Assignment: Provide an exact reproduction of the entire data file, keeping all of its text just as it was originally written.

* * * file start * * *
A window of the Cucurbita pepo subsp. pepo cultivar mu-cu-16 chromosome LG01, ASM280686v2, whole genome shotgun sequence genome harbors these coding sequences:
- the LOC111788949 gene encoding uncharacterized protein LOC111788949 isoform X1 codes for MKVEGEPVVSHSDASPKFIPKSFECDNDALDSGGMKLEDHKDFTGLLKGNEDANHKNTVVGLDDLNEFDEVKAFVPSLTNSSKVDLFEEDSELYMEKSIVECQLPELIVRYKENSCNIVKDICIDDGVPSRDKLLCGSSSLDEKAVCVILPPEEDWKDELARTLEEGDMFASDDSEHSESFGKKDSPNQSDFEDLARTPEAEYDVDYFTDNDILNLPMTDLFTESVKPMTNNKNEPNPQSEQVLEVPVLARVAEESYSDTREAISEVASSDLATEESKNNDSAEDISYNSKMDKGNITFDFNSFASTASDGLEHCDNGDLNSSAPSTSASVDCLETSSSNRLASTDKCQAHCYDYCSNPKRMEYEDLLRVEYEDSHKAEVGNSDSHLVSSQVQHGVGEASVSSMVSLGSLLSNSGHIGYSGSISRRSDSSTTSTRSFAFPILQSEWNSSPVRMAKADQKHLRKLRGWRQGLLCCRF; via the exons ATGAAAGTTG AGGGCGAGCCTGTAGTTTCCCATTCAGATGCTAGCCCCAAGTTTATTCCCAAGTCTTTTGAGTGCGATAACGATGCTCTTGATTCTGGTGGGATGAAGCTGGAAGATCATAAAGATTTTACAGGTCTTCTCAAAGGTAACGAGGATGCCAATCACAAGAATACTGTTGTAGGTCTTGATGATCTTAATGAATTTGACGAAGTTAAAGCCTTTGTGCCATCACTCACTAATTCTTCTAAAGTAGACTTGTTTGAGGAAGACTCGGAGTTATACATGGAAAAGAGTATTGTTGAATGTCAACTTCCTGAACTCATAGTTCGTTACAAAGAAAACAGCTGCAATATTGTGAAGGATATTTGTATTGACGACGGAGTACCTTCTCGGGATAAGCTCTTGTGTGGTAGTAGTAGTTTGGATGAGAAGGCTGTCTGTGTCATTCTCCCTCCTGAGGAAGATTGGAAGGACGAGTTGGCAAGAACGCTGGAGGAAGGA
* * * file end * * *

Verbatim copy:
A window of the Cucurbita pepo subsp. pepo cultivar mu-cu-16 chromosome LG01, ASM280686v2, whole genome shotgun sequence genome harbors these coding sequences:
- the LOC111788949 gene encoding uncharacterized protein LOC111788949 isoform X1 codes for MKVEGEPVVSHSDASPKFIPKSFECDNDALDSGGMKLEDHKDFTGLLKGNEDANHKNTVVGLDDLNEFDEVKAFVPSLTNSSKVDLFEEDSELYMEKSIVECQLPELIVRYKENSCNIVKDICIDDGVPSRDKLLCGSSSLDEKAVCVILPPEEDWKDELARTLEEGDMFASDDSEHSESFGKKDSPNQSDFEDLARTPEAEYDVDYFTDNDILNLPMTDLFTESVKPMTNNKNEPNPQSEQVLEVPVLARVAEESYSDTREAISEVASSDLATEESKNNDSAEDISYNSKMDKGNITFDFNSFASTASDGLEHCDNGDLNSSAPSTSASVDCLETSSSNRLASTDKCQAHCYDYCSNPKRMEYEDLLRVEYEDSHKAEVGNSDSHLVSSQVQHGVGEASVSSMVSLGSLLSNSGHIGYSGSISRRSDSSTTSTRSFAFPILQSEWNSSPVRMAKADQKHLRKLRGWRQGLLCCRF; via the exons ATGAAAGTTG AGGGCGAGCCTGTAGTTTCCCATTCAGATGCTAGCCCCAAGTTTATTCCCAAGTCTTTTGAGTGCGATAACGATGCTCTTGATTCTGGTGGGATGAAGCTGGAAGATCATAAAGATTTTACAGGTCTTCTCAAAGGTAACGAGGATGCCAATCACAAGAATACTGTTGTAGGTCTTGATGATCTTAATGAATTTGACGAAGTTAAAGCCTTTGTGCCATCACTCACTAATTCTTCTAAAGTAGACTTGTTTGAGGAAGACTCGGAGTTATACATGGAAAAGAGTATTGTTGAATGTCAACTTCCTGAACTCATAGTTCGTTACAAAGAAAACAGCTGCAATATTGTGAAGGATATTTGTATTGACGACGGAGTACCTTCTCGGGATAAGCTCTTGTGTGGTAGTAGTAGTTTGGATGAGAAGGCTGTCTGTGTCATTCTCCCTCCTGAGGAAGATTGGAAGGACGAGTTGGCAAGAACGCTGGAGGAAGGA